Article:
The Berean Expositor
Volume 8 - Page 112 of 141
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Sidelights on the Scriptures.
The Egyptian Gallery. Israel in Egypt.
pp. 9, 10
The expulsion of the Hyksos conquerors of Egypt, the shepherd kings, introduces us to
the kings of the XVIIIth dynasty, of which Thothmes III is a king of great importance:
he is called by some historians, "the Alexander the Great of Egyptian history". Thothmes
engaged in many wars, and carried his arms to the extremes of the then known world. An
inscription reads:--
"These are the unknown peoples of the furthest end of Asia whom His Holiness
carried away as living prisoners (unknown was their land): it had never been trodden by
the other kings of Egypt with the exception of His Holiness."
Cleopatra's Needle, so-called, which to-day stands upon the Thames Embankment,
was erected by Thothmes III, and in every probability, was seen many times by Moses
and Israel while in Egypt.
Standing in the centre of the North Gallery (No. 360) is a red granite head from a
colossal statue of Thothmes 3: He wears the double crown of the South and the North,
the left arm and leg are in Bay 5; the total height of the head is 9 feet 5 inches, and its
weight 4 tons 1 cwt. On the walls of the Temple of Karnak at Thebes, Thothmes III
gives a list of 119 names of places in Palestine that were tributary. Among the list are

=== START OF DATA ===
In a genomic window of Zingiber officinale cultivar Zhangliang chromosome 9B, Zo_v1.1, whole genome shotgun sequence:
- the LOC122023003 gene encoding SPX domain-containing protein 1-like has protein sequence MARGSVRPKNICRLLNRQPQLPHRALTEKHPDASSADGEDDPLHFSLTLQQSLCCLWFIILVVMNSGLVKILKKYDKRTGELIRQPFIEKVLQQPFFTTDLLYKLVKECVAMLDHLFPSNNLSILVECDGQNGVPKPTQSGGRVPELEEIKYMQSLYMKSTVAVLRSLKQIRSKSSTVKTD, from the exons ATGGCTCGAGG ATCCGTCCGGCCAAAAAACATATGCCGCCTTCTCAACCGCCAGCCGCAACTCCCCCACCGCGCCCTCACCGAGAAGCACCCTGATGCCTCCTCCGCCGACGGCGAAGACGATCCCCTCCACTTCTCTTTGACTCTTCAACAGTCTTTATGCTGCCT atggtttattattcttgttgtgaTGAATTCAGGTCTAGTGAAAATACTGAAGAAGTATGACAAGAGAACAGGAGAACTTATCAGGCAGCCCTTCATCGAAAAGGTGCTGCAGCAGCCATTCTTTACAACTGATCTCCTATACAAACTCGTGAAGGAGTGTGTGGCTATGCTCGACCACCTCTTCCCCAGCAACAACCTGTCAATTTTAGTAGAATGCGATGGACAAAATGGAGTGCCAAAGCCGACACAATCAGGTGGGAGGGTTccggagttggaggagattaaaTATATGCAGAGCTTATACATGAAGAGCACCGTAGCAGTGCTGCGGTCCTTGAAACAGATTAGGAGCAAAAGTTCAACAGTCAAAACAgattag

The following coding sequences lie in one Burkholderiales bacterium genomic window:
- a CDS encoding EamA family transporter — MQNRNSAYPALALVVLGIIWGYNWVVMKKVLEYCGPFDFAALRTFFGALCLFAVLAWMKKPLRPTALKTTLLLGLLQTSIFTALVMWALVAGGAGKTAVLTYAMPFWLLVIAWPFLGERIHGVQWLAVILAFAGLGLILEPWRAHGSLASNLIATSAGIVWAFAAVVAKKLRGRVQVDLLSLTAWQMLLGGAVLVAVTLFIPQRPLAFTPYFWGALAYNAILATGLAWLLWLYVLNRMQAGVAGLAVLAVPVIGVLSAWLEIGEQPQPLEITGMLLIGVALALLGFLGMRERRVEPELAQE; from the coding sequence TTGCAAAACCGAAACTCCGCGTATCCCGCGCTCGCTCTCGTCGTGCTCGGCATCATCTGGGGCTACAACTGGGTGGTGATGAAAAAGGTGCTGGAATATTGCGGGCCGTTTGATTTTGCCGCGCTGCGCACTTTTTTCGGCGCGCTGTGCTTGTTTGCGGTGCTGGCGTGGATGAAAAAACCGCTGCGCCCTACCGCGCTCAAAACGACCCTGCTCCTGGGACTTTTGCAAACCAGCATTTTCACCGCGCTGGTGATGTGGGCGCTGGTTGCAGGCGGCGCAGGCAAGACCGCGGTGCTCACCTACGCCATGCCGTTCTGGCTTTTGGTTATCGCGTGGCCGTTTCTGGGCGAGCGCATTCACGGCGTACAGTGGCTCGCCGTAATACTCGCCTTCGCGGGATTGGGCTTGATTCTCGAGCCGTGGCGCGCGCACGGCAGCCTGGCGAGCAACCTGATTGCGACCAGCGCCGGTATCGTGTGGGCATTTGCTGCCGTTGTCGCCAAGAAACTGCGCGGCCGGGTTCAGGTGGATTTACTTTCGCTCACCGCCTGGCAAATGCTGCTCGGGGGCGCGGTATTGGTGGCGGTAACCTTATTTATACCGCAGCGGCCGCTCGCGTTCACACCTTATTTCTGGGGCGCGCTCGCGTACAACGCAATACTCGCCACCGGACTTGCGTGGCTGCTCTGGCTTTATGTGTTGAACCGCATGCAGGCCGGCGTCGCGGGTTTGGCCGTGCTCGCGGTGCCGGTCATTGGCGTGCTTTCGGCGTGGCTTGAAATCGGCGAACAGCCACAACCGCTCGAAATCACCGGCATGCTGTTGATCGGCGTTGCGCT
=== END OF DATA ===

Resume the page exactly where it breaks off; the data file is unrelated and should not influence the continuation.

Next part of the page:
such names as Gibeah, Migdol, Ophrah, Chinneroth, Joppa, Megiddo, Hamath and
Damascus: the two names, however, that are most suggestive are those which occur in the
102nd and 78th positions in the list, they are JACOB-EL and JOSEPH-EL.
The coalition of the Canaanite tribes against Thothmes III, which included the tribes
of Jacobel and Josephel, may illustrate the reason of the suspicion that the Israelites in
Goshen would prove to be a menace if allowed to increase, although the oppression does
not appear to have been instituted under this king.
The last king of the XVIIIth dynasty was named Amenophis 4: The mother of this
king  was a  princess of  Mesopotamia, and this may  account  for the fact that
Amenophis IV (Amenhotep IV as sometimes written) discarded all titles that connected
him with the ancient Egyptian Ra, and assumed another title, Khuenaten, meaning, "The
splendour of the Solar Disc". He thereupon renounced all the polytheism of Egypt, with
its animal worship, and became a worshipper of the Sun. A rebellion of the Egyptian
priesthood against this Semitic faith followed, which ended in the overthrow of the
dynasty. A seated statute of the fire-goddess Sekhet (Bay 6, No. 410) gives an idea of the
Egyptian gods; this one is dedicated to the goddess in her awful character of "crusher of
We now commence the examination of the history of a completely new line of kings,
whose whole being was entirely opposed to the foreign element that had crept into the